Film Reviews

Telling Its Story of a Gender Pioneer, The Danish Girl Holds to Formula

The Danish Girl, Tom Hooper's portrait of Jazz Age painters Gerda Wegener and her spouse, Einar, who butterflied into Lili Elbe via the first sexual-assignment surgery, is about gender and it isn't. Like its subject, it's fatally resolved to fit an ideal: the noble Oscar-bait biopic. If the script swapped transsexuality for heroin addiction, the beats of the story would scarcely change. There are secret jaunts, desperate doctor visits, pleas to change, and, finally, the slow, chilly acceptance that a partner simply can't. Last year, star Eddie Redmayne won Best Actor playing Stephen Hawking in The Theory of Everything, and The Danish Girl sticks to the template. Reminiscing one night on their bed, now divided chastely in two by a sheet, Gerda (Alicia Vikander) smiles that it "wasn't so long ago we were married, you and me." "You and Einar," corrects Lili (Redmayne). Gerda suppresses an eye-roll. How can a couple communicate when they can't even agree on the words?

Redmayne plays Lili like a saint. Yet there's sedition in the script and a showdown for the film's soul as Vikander, the stronger actor of the two, forces us to witness how much Gerda loses to give Lili life. I've seen it twice and I still can't figure out how Hooper feels about his characters. He and screenwriter Lucinda Coxon at first present this as a sort of horror story. At the start, Gerda and Einar are happy heterosexuals who hump like rabbits, the kind of couple that sickens their friends. One day, she begs him to pose for her in stockings and heels, and suddenly a woman, Lili, bursts from his heart like the monster from Alien, killing its host. To Gerda's dismay, the two stop having sex and switch from lovers to girlfriends. We rarely see them kiss again. Hooper's already sold us on their hot-blooded romance — the switch happens so fast we get whiplash. "We were playing a game!" says Gerda, and Lili's emergence almost has the feel of one.

At first, Einar can't articulate his confusion. This was, after all, a time before today's vocabulary existed, causing doctors, the villains of the film, to diagnose him with every disease from a cancerous growth to schizophrenia. Instead, Redmayne translates Lili's urges in lingering looks at silk dresses, which suggest that the film doesn't understand her deeper needs. Neither, perhaps, does Lili, who doesn't appear to be attracted to anything other than her own reflection. Her focus — and the film's — is on the external: the fringed scarves, the elaborate gowns, the attention-getting red wig that overshadows Gerda's mousy bob.

There's an electric moment when Lili attends her first party and blushes as the bachelors look her up and down. She discovers the male gaze. As a female in the audience, I rediscovered it, too — after puberty, women get so used to eyeballs that we forget. Yet Lili skips over the sour bits of being female, like the condescending gallery patrons who cluck to Gerda, "Don't you wish you could paint like your husband?" not knowing or caring that she's the better artist. And then there's Lili's exaggerated, simpering body language, all head-ducking and languid caresses, which she learns studying a peep-show stripper — someone who is herself playacting a faux femininity for men.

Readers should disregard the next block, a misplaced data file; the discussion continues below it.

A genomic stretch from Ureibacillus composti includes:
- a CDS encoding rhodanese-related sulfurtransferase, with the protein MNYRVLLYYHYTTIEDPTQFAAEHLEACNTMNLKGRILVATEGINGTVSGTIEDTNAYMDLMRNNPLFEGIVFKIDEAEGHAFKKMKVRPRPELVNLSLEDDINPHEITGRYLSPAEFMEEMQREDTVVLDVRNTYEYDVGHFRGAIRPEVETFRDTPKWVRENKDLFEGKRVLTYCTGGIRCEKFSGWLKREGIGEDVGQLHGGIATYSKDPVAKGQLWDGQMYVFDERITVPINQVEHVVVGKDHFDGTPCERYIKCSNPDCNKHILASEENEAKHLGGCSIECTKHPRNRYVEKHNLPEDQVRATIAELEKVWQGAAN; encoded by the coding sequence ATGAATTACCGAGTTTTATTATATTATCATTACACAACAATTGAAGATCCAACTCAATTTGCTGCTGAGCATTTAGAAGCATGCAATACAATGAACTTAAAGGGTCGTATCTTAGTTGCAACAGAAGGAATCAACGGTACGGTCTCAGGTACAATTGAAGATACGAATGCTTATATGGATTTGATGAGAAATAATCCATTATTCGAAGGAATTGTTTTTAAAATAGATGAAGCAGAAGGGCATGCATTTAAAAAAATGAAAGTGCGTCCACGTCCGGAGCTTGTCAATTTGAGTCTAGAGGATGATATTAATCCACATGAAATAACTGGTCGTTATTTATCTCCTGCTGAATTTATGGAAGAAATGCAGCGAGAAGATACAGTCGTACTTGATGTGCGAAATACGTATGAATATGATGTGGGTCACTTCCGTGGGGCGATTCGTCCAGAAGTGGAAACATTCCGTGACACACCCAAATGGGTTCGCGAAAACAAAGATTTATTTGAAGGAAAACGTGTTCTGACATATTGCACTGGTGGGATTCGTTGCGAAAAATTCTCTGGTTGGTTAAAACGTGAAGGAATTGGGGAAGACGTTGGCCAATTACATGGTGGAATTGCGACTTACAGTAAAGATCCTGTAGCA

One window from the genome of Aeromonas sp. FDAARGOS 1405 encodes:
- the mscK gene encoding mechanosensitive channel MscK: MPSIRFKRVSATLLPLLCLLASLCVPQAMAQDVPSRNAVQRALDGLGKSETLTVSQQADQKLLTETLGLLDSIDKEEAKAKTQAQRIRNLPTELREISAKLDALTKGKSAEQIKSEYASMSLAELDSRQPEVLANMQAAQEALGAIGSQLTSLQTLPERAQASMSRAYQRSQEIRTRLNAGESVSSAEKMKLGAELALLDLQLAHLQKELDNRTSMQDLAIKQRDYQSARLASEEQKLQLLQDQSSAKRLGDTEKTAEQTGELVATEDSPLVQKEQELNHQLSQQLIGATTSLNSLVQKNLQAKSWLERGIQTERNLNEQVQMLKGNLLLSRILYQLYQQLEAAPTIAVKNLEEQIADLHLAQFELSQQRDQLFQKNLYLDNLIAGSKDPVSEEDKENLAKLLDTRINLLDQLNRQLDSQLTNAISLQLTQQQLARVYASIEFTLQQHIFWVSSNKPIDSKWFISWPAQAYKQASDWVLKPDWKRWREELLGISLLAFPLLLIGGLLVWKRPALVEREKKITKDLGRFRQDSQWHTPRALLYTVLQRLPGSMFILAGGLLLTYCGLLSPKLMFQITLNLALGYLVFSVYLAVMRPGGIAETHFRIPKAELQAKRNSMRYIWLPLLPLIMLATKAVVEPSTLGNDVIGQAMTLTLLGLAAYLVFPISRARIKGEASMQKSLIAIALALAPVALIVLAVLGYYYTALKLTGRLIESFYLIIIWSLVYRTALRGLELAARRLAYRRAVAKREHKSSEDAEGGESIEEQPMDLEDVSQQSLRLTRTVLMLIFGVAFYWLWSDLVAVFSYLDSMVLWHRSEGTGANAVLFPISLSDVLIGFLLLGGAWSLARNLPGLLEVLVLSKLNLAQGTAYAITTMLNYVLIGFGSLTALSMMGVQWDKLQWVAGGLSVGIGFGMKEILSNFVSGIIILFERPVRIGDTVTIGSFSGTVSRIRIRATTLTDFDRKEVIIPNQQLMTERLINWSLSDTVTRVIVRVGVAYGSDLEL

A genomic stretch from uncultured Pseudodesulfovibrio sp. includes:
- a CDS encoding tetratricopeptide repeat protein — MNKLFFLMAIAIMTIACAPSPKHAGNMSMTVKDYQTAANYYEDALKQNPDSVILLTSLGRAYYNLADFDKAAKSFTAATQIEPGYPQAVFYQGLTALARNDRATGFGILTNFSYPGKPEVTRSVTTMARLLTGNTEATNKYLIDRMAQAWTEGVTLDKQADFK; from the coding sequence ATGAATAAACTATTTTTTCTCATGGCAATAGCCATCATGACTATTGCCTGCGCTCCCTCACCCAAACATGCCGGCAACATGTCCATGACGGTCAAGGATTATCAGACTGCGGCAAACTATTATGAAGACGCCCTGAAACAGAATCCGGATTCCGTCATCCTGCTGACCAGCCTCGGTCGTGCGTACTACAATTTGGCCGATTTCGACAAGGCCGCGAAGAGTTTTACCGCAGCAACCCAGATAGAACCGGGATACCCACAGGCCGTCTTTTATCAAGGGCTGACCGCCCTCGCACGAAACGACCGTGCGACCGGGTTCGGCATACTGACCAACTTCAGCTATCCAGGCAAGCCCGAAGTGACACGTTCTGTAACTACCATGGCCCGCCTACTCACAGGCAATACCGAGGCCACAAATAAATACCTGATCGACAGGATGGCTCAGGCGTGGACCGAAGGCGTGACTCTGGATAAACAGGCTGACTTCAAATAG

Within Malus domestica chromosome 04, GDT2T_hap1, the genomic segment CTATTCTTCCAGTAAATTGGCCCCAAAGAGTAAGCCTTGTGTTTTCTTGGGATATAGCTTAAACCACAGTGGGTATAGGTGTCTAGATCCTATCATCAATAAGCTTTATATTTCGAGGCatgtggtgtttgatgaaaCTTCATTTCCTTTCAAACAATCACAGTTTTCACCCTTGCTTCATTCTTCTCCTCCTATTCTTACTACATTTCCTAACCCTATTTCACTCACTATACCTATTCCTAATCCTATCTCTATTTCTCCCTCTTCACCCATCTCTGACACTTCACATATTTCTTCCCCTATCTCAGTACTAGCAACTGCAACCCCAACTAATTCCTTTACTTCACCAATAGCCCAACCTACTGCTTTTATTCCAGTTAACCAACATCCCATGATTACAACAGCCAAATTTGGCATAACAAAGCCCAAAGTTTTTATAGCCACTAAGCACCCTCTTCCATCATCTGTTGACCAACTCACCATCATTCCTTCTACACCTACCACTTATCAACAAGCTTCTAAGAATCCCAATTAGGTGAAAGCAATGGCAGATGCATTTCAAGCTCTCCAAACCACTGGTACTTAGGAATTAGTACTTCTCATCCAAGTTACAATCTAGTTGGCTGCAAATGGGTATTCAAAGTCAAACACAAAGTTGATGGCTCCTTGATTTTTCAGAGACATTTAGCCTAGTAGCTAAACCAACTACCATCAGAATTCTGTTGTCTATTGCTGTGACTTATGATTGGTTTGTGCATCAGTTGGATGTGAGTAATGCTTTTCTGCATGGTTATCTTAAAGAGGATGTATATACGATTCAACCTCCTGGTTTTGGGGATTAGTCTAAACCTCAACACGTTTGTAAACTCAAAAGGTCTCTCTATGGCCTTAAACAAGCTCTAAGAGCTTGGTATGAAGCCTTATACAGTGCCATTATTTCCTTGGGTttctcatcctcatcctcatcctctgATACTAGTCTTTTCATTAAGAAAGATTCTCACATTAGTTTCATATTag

With Redmayne reduced to poses and smiles, Vikander wrests the movie away to show us how a truly modern woman behaves. As a portrait artist, she commands her male subjects to "yield"; as a lover, she's eager to make the first move — she even asked Einar out on their first date. Later, when her paintings of Lili are a hit, Gerda dedicates herself to her career, and their trajectories as homemaker and artist invert. Still, perversely, we can't help noticing that their marriage becomes increasingly hierarchical — practically patriarchal — with Lili forcing Gerda to submit to her terms. Gerda is ditched at dinners, abandoned at her own art shows, drained of emotional support, and thrust into celibacy. No matter what her heart, or the empathetic score, might insist, Lili can still act like a dick.

But the third subcurrent undermines the whole film: None of it is true. In reality, Gerda wasn't a lonely wife. She was a bisexual who made her name inking erotic sketches of women devouring each other on chaises longues and, by all accounts, got a thrill out of date nights with Lili. Here, she soothes Lili when her latest surgery fails — naively, the doctors hoped she could give birth with an implanted uterus. Actually, by then Gerda was divorced and living in Morocco with her second husband, an Italian diplomat. Gerda wasn't a victim. The choice to make her one is the great mystery of the script: Why does The Danish Girl pretend to cheer Lili's courage while changing the facts to make her seem selfish?

If The Danish Girl dared to critique its main characters, it'd be brave. If it had celebrated a modern marriage that worked for 26 years — much longer and stranger than the film lets on — it'd be truly pioneering. Real life is full of kinks, mistakes, and selfish behavior. Biopics, however, are made of formulaic virtue.

The Danish Girl
Directed by Tom Hooper. Written by Lucinda Coxon. Based on the novel by David Ebershoff. Starring Eddie Redmayne, Alicia Vikander, Ben Whishaw, Sebastian Koch, Amber Heard, and Matthias Schoenaerts.

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Amy Nicholson was chief film critic at LA Weekly from 2013 to 2016. Her work also appeared in the other Voice Media Group publications — the Village Voice, Denver Westword, Phoenix New Times, Miami New Times, Broward-Palm Beach New Times, Houston Press, Dallas Observer and OC Weekly. Nicholson’s criticism was recognized by the Los Angeles Press Club and the Association of Alternative Newsmedia. Her first book, Tom Cruise: Anatomy of an Actor, was published in 2014 by Cahiers du Cinema.